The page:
Hiroshi Tanahashi vs. Tetsuya Naito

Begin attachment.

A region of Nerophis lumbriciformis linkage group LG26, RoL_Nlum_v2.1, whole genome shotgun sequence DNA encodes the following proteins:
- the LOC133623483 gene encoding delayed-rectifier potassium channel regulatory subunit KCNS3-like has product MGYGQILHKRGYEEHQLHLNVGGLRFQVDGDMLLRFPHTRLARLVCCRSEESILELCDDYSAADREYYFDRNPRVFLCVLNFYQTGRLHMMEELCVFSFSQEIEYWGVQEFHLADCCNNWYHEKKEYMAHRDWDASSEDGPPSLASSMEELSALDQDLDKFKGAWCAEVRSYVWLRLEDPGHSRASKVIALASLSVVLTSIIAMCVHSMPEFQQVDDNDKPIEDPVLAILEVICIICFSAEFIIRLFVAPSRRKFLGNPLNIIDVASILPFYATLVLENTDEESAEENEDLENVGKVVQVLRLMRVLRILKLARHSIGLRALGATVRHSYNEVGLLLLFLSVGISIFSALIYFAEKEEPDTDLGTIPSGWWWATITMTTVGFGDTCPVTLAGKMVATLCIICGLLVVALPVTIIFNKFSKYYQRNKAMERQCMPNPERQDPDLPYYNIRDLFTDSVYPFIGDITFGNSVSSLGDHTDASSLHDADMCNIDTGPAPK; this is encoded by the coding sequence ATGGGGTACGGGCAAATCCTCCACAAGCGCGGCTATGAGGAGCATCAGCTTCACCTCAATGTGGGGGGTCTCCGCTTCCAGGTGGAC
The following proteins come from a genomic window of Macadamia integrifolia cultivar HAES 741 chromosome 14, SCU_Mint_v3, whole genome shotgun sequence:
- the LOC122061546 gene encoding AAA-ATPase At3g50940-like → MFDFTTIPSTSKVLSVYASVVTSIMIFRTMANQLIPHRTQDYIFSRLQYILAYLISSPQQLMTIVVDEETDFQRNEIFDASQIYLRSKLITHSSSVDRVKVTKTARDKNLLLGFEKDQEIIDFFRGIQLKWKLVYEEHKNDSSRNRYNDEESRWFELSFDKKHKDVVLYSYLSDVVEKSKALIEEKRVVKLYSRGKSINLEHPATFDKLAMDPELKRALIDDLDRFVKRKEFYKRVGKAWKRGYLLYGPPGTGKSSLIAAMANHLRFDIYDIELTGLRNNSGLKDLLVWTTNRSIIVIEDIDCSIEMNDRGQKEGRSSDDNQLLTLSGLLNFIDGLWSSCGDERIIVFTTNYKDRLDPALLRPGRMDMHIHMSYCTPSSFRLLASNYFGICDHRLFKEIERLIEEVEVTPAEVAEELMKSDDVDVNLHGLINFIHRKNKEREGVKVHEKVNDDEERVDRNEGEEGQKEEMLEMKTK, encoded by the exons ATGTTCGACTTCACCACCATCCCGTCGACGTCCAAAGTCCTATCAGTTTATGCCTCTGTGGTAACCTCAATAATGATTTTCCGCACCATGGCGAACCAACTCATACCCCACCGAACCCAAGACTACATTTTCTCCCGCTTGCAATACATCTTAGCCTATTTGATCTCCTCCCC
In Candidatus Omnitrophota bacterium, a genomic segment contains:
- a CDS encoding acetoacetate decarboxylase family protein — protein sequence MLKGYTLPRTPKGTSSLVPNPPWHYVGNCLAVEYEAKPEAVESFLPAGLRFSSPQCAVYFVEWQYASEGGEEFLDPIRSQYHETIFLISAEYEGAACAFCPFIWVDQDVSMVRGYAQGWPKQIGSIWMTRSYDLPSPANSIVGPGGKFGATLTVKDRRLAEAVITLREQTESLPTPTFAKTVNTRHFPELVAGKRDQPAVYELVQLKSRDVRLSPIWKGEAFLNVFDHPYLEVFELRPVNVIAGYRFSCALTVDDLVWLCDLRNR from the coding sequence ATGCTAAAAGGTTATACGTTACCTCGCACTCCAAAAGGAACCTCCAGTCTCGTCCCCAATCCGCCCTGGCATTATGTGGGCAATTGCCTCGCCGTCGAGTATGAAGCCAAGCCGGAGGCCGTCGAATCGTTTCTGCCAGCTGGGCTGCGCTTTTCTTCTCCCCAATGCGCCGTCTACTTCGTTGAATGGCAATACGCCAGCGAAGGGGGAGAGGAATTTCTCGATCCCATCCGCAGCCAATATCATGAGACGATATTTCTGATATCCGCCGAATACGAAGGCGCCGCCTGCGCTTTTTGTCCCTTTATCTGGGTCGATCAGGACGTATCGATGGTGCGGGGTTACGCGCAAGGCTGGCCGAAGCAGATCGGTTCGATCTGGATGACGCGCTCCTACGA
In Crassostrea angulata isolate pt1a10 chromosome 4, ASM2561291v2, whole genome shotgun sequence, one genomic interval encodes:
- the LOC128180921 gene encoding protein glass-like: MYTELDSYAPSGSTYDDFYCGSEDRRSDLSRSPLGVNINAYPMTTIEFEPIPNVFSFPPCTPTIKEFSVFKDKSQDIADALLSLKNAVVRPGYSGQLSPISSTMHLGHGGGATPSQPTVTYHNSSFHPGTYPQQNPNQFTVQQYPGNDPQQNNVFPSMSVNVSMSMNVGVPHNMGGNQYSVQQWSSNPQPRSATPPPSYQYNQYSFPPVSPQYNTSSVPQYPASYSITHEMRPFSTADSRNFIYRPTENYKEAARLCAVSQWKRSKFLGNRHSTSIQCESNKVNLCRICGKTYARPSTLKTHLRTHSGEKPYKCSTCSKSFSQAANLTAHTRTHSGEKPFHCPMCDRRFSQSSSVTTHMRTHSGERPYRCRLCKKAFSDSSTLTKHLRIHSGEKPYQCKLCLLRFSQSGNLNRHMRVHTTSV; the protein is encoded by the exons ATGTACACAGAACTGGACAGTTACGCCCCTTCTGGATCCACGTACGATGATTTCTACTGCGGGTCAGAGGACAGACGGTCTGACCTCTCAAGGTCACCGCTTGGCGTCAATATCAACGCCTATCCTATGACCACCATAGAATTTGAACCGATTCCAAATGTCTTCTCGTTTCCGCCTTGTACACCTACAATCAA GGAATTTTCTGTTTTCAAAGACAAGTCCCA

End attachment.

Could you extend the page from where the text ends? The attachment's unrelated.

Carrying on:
They do some mat work to kick things off, Naito punches Tanahashi in the corner but Tanahashi returns the favor. Tanahashi hits a reverse crossbody and a pair of armdrags, leading to Naito rolls out of the ring to re-group. Tanahashi goes up top but Naito walks up the ramp before he can jump off, and Naito lies down to relax. Naito eventually makes his way back into the ring but Tanahashi stomps on him until Naito headscissors Tanahashi over the top rope to the floor. Naito picks up Tanahashi and throws him into the railing, he puts Tanahashi onto a table and hits a neckbreaker onto the table, which naturally doesn't break. Liger looks concerned from commentary. Back in the ring, Naito cranks on Tanahashi's neck and he hits a back elbow followed by a quick dropkick. Headscissors by Naito, but Tanahashi makes it to the ropes. Tanahashi chops Naito as he gets up but Naito kicks him in the face and hits a neckbreaker for a two count. Naito applies a reverse chinlock, but Tanahashi gets out of it and hits a jumping elbow strike. Elbows by Tanahashi, he goes to the second turnbuckle and he hits a somersault senton for a two count cover. Uppercut by Tanahashi and he slaps Naito, but Naito spits in his face. Tanahashi keeps slapping him until Naito falls out of the ring, Tanahashi goes up top and he sails out onto Naito with a High Fly Flow. Tanahashi slides Naito back in the ring and follows him, Tanahashi goes for a Texas Cloverleaf but Naito quickly gets to the ropes. Naito elbows Tanahashi and he drops him with an overhead kick, Naito charges Tanahashi as Tanahashi tries to kick him back, but Naito puts Tanahashi's legs on the second rope and slams him into the ring.